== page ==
Silver Sponsors
UC Geography Department
UrbanCincy
Urban Sites
Gaslight

Individual Sponsors:
Justin Ogilby
Minh Nguyen
Frank Henson
James Braye
Jack & Lyn Martin

Progress update:
(June 26)
I’m back in town now after a little trip to New York. Off to DAAP shortly to test-print/color-check some things I was playing with on the train.
I decided that one of the inset maps will show regional trails between Cincinnati, Columbus, Dayton, Xenia, etc. Another will detail elevation, and a third will highlight transit and retail areas. I’ve also been riding all around the city, which is much more tiring and time-consuming than I had expected, looking for speed limit signs and finding water fountains. If anyone knows of any fountains on the west side outside of Mt. Echo park, you could save me some time by telling me about them!
The most difficult part has been working on my script to identify dead-ends in OpenStreetMap data, but that’s coming along too.

I’ll try and post some screenshots here later this week as I develop things I feel ready sharing!

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Posted in: Bicycles
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Seeking Bike Map Sponsorships

UPDATE #2: Fundraising is done!

UPDATE: Sponsors so far include the Haile Foundation, Steve Magas, the UC Geography Department, UrbanCincy, Frank Henson, REI Cincinnati, Urban Sites, James Braye, Jack & Lyn Martin, and Gaslight.

———————-

The Cincinnati Bike Map, now so nearly complete, seeks sponsors to help finish the work and get the project to print.

Here’s the basic idea: Most bicyclists, most of the time, are using the streets. They’re using the streets for increasingly diverse ends in fact, from training for a race to picking up groceries. Such diverse users, each with their own ends and abilities, must have objective information on the conditions of the roadway, most notably of their potential relation to it’s automotive traffic, if they are to make informed decisions when planning their trips or finding their way.

Beyond this navigational goal, the map is also an advocacy tool, showing objectively what someone might expect were they to try riding a bike. This role emphasizes the importance of a tangible, printed map, as opposed to a shifting, digital one, in conveying a reliable, secure reality that people can learn to understand and depend on; a security they must feel if they are to try something they are unused to1.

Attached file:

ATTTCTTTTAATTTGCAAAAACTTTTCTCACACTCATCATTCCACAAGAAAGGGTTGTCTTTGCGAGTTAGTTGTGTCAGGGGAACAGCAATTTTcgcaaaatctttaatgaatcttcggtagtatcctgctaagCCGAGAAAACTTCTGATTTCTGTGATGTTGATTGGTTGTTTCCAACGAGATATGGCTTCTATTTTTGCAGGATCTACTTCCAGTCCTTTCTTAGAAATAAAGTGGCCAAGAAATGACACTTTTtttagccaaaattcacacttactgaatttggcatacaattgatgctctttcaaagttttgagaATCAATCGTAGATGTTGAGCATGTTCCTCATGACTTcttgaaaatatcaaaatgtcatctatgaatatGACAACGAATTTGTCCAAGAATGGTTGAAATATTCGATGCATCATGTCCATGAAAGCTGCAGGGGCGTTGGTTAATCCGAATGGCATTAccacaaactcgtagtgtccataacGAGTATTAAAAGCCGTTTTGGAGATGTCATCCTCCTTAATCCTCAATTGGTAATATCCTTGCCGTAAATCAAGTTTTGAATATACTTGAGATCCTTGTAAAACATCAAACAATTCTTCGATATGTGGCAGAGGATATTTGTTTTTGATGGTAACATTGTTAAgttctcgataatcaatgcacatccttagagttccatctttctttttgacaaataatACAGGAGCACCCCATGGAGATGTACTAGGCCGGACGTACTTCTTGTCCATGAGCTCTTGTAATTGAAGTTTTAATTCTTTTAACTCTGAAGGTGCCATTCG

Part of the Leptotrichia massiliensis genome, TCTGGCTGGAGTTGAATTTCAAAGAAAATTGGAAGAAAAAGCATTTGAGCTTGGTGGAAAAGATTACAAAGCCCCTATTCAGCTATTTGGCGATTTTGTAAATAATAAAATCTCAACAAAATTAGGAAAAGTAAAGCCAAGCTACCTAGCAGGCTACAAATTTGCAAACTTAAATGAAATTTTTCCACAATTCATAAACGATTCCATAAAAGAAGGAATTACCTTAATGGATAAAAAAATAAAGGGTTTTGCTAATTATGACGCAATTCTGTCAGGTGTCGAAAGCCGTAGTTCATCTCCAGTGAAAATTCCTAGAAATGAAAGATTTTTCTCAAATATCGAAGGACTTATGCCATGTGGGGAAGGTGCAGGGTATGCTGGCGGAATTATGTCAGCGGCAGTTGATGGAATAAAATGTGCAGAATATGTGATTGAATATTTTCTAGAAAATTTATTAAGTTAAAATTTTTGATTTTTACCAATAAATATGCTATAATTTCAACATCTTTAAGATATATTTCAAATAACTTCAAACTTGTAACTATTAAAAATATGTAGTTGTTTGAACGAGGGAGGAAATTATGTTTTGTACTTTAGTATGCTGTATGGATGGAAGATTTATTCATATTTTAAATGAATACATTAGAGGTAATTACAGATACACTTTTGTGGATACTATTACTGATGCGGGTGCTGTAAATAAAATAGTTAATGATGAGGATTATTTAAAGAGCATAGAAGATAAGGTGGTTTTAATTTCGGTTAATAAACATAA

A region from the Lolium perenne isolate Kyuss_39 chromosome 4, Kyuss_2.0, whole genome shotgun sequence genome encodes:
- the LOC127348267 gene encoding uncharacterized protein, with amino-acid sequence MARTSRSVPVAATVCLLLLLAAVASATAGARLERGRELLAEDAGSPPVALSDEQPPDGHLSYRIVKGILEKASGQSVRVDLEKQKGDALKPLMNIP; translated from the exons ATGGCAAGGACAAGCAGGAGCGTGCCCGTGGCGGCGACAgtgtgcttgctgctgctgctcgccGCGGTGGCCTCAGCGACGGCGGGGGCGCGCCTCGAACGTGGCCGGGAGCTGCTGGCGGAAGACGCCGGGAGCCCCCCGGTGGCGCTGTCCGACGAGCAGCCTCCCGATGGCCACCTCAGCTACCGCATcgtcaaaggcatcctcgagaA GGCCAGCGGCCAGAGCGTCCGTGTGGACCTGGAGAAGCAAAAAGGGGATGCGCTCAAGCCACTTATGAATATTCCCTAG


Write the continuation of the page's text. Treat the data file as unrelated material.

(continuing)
Concretely, the map will measure 24″x31″, fold down to a pocket-size 4″x5.16″, and take in 210 square miles of Cincinnati and Northern Kentucky at a 1:28,000 scale. 10,000 copies will be printed locally and distributed for free through a variety of outlets targeting cyclists and potential cyclists. All data and work will be available, freely under an open license2.

Your sponsorship supports this work and gets your name on the map.
Sponsorship Levels:

If you’re interested in sponsoring, please send me an email with your information. You can and use the button below to donate through paypal or I can give you an address to send a check.




I’m shooting for publication in Late July or Early August.

Thanks to a very generous grant from the Haile Foundation, we’re most of the way to our goal of $7,000 for production and printing.

(UPDATE:
Raised already: $6,800
Left to go: $200 )

What the money will be used for:
About 80% of the money will go directly to printing and distribution costs. The rest will help me keep a roof over my head while I finish the project since I have no real income over the summer. That’s right, about $1,400 to pay a highly educated cartographer for a couple month’s hard work. I live pretty cheap ;-)

What still needs done:

I thank you heartily and preemptively for your support.

Show 2 footnotes

  1. And this secure reality really is secure and stable, despite our learned desire for up-to-the-moment updates. Infrastructure changes at an extremely slow, incremental pace. I also want to make clear that while I’m emphasizing a tangible, printed map, adding a digital version to this website is a trivial task, so an online version will certainly be available as well.
  2. Meaning that I’m not hogging the ideas here. I’m trying to make bike maps better, not make a buck off of updating them.
Comments: 3
Posted in: Bicycles | Investments | Maps